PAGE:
>In the wake of the United Airlines pension struggle, US Representative George Miller (D-California) kicked off a weeklong e-hearing in which interested parties can submit testimony via e-mail. The forum, which lacks the official blessing of a House committee, was initiated after a bankruptcy court decision earlier this month that allowed the parent company of United Airlines to transfer $6.6 billion in pension liabilities to the nation’s private pe nsion insurer (See United Pension Hearing Delayed, But Okayed By Court ).
“By employing e-mail and the Internet, we can hold a hearing at any time, on any subject; we can invite the most well-informed participants, regardless of their ability to travel or the congressional schedule,” wrote US Representative George Miller, (D-California), on the e-hearing home page .
>Miller, the senior Democrat on the House Education and the Workforce Committee, sponsored the e-hearing with Representative Jan Schakowsky, (D-Illinois). “This Congress is consistently ignoring economic issues of great importance to American workers and their families, from health insurance, to wages, to the trouble with United and other companies’ pension plans,” Miller said in a statement. “Because the Republican majority will not hold hearings into these crucial matters, Democrats will use technology to give Americans a forum for better informing their Congress.
>Miller and Schakowsky are inviting online statements through Friday from United employees and retirees, United management, pension experts, and executives from the Pension Benefit Guaranty Corp (PBGC). The testimony will eventually be entered into the Congressional Record.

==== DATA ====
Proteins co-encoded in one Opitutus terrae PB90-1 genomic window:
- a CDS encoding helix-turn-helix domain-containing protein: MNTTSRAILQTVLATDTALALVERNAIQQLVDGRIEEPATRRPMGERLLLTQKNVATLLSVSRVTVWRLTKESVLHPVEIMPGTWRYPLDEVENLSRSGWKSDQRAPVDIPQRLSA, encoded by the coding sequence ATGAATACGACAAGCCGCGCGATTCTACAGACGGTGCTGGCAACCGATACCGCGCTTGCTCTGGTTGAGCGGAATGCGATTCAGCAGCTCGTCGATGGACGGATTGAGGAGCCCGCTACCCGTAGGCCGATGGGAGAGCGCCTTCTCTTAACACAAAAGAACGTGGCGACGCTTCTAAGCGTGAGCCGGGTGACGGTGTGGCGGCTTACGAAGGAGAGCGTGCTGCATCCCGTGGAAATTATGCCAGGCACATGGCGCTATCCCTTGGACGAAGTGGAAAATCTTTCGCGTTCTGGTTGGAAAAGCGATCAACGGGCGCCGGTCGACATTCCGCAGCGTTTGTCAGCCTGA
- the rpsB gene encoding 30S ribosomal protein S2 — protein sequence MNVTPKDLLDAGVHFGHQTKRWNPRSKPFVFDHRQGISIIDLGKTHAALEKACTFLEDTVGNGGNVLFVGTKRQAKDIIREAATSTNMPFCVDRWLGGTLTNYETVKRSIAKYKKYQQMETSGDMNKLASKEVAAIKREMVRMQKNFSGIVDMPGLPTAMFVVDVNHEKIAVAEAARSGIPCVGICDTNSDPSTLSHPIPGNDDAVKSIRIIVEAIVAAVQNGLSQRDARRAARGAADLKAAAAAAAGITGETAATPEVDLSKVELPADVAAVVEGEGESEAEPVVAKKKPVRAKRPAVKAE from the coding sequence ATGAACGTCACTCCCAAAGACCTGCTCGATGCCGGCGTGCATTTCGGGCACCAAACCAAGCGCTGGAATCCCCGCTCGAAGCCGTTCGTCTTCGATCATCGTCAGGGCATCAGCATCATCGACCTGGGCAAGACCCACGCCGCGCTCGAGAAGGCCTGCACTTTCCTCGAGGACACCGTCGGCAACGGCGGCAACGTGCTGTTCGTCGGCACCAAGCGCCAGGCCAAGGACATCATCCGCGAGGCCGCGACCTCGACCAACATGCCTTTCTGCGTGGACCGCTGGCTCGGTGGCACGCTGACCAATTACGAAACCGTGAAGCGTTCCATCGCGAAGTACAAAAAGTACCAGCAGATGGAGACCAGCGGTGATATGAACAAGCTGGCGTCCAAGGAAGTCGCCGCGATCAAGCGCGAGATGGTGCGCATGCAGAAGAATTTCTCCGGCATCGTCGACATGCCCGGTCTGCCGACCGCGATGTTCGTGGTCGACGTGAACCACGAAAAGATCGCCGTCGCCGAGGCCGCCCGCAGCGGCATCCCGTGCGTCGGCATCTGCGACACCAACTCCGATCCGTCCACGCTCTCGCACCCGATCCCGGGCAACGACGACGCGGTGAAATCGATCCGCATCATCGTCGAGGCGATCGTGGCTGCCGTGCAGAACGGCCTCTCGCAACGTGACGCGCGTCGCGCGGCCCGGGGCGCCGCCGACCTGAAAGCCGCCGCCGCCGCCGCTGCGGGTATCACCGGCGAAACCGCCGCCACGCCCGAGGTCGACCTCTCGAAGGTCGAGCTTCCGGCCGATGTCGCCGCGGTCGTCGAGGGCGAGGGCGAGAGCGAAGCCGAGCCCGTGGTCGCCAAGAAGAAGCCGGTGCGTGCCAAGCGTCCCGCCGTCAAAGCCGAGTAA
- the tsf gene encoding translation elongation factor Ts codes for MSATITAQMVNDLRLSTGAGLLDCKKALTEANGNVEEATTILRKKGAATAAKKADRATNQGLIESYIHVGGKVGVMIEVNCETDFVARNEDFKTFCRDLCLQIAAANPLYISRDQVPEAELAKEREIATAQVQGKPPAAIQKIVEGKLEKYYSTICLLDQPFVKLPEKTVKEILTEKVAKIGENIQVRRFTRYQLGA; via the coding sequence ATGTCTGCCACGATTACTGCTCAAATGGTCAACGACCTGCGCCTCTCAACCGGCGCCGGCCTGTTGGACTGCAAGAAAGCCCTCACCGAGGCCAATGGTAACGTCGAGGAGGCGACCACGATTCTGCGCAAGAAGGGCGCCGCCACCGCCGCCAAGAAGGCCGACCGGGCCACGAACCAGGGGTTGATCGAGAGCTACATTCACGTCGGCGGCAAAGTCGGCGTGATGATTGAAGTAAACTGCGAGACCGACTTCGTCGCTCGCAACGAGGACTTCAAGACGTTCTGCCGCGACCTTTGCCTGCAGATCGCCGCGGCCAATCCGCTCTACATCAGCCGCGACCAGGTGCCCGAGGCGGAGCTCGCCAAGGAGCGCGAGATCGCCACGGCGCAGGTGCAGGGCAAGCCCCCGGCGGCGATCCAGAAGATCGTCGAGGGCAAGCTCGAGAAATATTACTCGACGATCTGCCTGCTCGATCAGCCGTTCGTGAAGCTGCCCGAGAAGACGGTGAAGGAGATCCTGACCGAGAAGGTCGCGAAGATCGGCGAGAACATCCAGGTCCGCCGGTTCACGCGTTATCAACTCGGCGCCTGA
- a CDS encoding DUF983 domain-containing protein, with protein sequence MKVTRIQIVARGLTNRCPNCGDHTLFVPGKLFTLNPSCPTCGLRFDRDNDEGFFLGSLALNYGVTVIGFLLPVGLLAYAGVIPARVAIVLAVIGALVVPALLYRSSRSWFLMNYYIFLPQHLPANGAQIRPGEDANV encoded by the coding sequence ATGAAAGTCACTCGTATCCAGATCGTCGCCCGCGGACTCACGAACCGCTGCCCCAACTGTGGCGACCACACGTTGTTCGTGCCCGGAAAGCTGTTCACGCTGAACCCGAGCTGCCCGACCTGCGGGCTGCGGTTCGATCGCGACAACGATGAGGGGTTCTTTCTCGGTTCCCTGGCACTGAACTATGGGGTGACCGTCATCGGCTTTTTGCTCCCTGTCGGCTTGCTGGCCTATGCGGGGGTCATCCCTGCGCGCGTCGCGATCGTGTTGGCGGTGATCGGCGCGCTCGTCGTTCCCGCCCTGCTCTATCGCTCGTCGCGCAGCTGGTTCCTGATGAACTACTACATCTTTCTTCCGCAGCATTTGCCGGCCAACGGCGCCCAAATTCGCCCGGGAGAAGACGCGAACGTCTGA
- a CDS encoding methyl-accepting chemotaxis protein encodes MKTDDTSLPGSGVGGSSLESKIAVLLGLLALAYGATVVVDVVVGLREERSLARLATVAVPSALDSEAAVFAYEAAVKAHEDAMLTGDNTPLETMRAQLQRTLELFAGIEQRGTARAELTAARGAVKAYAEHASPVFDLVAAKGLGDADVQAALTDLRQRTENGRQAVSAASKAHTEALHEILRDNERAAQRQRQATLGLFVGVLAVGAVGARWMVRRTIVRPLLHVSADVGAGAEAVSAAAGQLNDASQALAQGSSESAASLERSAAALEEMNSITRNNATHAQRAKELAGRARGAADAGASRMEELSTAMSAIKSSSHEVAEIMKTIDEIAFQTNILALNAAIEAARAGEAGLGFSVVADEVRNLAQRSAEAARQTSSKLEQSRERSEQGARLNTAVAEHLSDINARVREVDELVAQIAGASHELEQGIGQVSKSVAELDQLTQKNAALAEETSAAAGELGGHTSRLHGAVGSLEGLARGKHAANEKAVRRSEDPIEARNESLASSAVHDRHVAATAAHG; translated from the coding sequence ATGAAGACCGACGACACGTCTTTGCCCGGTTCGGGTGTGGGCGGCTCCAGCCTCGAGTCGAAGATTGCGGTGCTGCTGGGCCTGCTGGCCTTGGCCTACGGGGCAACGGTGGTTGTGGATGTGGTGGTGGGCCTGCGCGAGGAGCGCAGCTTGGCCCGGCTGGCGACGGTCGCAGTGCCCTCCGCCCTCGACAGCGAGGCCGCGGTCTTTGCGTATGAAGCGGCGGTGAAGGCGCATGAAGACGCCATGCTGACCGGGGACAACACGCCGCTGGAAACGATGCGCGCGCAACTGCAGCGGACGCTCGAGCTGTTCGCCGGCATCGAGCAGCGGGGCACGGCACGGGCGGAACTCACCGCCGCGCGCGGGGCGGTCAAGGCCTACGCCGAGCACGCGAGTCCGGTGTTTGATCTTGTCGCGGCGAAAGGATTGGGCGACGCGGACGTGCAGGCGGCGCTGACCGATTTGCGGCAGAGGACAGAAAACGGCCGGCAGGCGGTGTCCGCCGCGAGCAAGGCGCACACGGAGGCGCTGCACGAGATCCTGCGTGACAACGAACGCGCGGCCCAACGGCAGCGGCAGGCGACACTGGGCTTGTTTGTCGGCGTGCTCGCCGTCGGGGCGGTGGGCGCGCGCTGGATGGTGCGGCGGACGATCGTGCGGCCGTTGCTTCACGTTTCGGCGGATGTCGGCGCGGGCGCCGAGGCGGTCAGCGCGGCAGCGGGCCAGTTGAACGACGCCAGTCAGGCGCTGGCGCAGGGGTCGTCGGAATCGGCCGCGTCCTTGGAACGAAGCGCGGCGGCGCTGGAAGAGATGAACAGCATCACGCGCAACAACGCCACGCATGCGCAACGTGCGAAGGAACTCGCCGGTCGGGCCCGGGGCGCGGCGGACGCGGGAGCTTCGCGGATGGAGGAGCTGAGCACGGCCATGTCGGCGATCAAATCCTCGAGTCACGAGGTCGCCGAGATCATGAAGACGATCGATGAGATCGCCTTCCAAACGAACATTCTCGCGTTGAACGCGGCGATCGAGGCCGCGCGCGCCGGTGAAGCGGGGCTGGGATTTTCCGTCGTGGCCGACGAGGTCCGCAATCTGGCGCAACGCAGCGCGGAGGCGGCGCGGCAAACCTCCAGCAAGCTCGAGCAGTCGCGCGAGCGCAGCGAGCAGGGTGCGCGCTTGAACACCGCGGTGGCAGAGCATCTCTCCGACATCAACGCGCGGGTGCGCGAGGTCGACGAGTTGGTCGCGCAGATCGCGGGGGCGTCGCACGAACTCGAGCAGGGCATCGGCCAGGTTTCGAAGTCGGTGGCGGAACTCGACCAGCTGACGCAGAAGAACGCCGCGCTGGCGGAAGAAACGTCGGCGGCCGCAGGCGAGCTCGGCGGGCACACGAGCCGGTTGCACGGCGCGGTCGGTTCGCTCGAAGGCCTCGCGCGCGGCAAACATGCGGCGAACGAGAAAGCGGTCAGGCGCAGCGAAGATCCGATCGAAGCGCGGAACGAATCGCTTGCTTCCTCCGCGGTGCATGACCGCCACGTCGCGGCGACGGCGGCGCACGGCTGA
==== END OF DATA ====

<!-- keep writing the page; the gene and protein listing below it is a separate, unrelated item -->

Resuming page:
>So far, statements from 42 United employees and retirees have been posted online, as well as comments from Teresa Ghilarducci, an economics professor at the University of Notre Dame who has testified on pension issues before.
“It’s so cool. I’m so glad I don’t have to get on an airplane,” said Ghilarducci, whose teaching schedule would have made it impossible to travel to the Capitol, in an interview with the Hartford Courant. “This was terrific for me, who had something to say but just could not get there to testify,” she said.
“I think it’s appropriate for the first e-hearing to be on this issue,” she continued. “This is an issue that concerns people who aren’t normally heard from. It touches every single worker who’s concerned about their retirement security. The only way their voices can be heard is through the Internet.”
>But the electronic forum does have drawbacks, according to a Courant news report. To begin with, House rules require all formal hearings to be conducted in person, with witnesses sworn in and with an opportunity for members of Congress to question those testifying. The unofficial online forum, by contrast, provides no opportunity for questions and answers, and no way to verify the identity of those submitting statements, the newspaper said.
>A spokesman for Representative John Boehner, (R-Ohio), chairman of the Education and the Workforce Committee, called that notion that Republicans were blocking hearings into issues such as pension reform “absurd.”
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